Called Time and Tide, it plays with the sound of the ticking clock in the church tower. It was the first thing I heard when I visited St Nicholas. I wanted to see how the live ticking would interact with a recording.
It worked better than I imagined, with the two sounds chasing each other over time, catching up and then seperating again. Sometimes it seems like they have found an extra tick!
The church is a little removed from the quay, but you only have to look at the inscriptions on some of the graves to see how the sea has played such a huge part not only in the working lives of the local community, but also in their spiritual one too.
I wanted to bring that sea into the church, so, as time ticks by we hear the sound of the water rushing over shingle – recorded just a little further up the coastline.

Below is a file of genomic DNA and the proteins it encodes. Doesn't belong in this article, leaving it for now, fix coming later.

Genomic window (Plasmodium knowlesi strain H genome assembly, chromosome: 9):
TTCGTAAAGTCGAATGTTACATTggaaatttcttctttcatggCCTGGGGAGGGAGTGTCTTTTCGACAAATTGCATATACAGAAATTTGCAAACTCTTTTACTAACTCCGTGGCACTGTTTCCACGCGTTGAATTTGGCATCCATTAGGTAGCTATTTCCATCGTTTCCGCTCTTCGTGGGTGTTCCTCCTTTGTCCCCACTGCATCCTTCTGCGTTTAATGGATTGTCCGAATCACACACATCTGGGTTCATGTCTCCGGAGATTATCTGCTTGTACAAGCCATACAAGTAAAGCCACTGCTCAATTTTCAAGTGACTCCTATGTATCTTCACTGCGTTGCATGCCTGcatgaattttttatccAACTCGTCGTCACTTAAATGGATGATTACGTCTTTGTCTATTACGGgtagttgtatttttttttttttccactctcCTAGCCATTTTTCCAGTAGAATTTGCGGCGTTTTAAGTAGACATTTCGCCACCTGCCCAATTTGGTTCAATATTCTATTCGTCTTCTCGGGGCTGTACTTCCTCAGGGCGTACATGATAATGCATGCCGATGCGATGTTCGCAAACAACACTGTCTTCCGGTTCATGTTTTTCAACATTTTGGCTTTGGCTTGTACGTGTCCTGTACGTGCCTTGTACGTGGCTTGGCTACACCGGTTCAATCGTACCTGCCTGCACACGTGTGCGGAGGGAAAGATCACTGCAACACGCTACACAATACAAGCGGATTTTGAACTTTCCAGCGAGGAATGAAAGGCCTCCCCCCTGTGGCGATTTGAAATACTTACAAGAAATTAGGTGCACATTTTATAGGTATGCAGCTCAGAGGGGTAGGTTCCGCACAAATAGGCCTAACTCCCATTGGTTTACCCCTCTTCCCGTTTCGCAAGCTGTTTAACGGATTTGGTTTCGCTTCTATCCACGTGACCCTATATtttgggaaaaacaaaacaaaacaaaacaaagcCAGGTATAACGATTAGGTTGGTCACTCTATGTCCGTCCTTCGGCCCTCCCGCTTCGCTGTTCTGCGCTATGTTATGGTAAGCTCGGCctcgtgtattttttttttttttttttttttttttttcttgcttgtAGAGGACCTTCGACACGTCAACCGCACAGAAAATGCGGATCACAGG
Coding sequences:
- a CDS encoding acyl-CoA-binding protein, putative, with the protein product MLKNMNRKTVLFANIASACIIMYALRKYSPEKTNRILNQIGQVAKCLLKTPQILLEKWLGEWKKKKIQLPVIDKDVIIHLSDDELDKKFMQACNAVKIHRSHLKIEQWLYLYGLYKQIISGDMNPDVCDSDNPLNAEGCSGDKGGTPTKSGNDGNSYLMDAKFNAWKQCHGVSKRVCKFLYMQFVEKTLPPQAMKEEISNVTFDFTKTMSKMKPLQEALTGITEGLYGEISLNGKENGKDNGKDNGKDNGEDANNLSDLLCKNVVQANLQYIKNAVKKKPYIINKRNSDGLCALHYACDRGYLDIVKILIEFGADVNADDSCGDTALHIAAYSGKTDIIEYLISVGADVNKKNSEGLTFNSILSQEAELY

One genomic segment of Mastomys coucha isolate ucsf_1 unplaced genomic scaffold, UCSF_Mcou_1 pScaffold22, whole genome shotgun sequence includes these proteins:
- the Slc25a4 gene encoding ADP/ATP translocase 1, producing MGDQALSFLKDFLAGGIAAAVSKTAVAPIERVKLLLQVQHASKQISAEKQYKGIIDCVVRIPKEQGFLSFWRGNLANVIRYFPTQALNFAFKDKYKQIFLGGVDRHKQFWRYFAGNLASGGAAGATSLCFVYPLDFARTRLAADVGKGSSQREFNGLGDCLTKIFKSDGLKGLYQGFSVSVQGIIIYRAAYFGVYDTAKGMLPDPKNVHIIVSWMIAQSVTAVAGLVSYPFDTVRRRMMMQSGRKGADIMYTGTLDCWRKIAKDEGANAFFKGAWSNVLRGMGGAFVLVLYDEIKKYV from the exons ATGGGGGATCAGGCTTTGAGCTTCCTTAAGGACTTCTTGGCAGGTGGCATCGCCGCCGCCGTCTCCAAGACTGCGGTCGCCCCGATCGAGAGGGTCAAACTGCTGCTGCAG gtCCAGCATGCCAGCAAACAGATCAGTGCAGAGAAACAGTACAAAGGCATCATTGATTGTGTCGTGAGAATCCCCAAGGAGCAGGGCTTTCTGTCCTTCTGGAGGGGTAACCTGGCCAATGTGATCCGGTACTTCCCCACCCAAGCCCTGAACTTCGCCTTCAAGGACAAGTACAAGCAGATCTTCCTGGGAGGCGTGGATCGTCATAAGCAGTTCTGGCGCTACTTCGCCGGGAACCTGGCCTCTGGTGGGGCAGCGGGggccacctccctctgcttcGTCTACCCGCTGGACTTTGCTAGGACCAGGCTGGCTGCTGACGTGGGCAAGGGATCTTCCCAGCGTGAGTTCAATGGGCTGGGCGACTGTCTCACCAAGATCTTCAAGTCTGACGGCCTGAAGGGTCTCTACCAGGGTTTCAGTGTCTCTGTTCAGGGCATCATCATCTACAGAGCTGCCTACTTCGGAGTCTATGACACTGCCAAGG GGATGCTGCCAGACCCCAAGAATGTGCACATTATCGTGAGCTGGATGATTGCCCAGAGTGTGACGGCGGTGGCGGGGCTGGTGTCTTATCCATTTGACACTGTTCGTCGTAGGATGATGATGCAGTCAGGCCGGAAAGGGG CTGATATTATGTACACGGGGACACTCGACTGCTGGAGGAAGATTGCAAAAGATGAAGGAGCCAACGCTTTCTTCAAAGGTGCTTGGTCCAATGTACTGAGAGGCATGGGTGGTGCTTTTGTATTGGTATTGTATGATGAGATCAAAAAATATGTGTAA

Some of the other elements of the church are also acknowledged and you can hear a short motif that gives a nod to the church organ and bell.
Finally we hear a few notes from the hymn Eternal Father played on a grand piano before being returned to the rhythmic ticking of the clock and the chase begins again
You can hear Tide and Tide at St Nicholas church all this week. The church is open daily.
There is also a free family event taking place on Friday evening.
To celebrate the launch of the Sounding Coastal Change project, this event will showcase:
• Sonic creations by the children of the Pilgrim Federation of Church of England Primary Schools
• Electronic sound art created from the sounds of Blakeney and conversations with local people
• The premiere of a music composition inspired by the Norfolk coast
• Discoveries from the East Anglian Film Archive
• Folk songs olds and new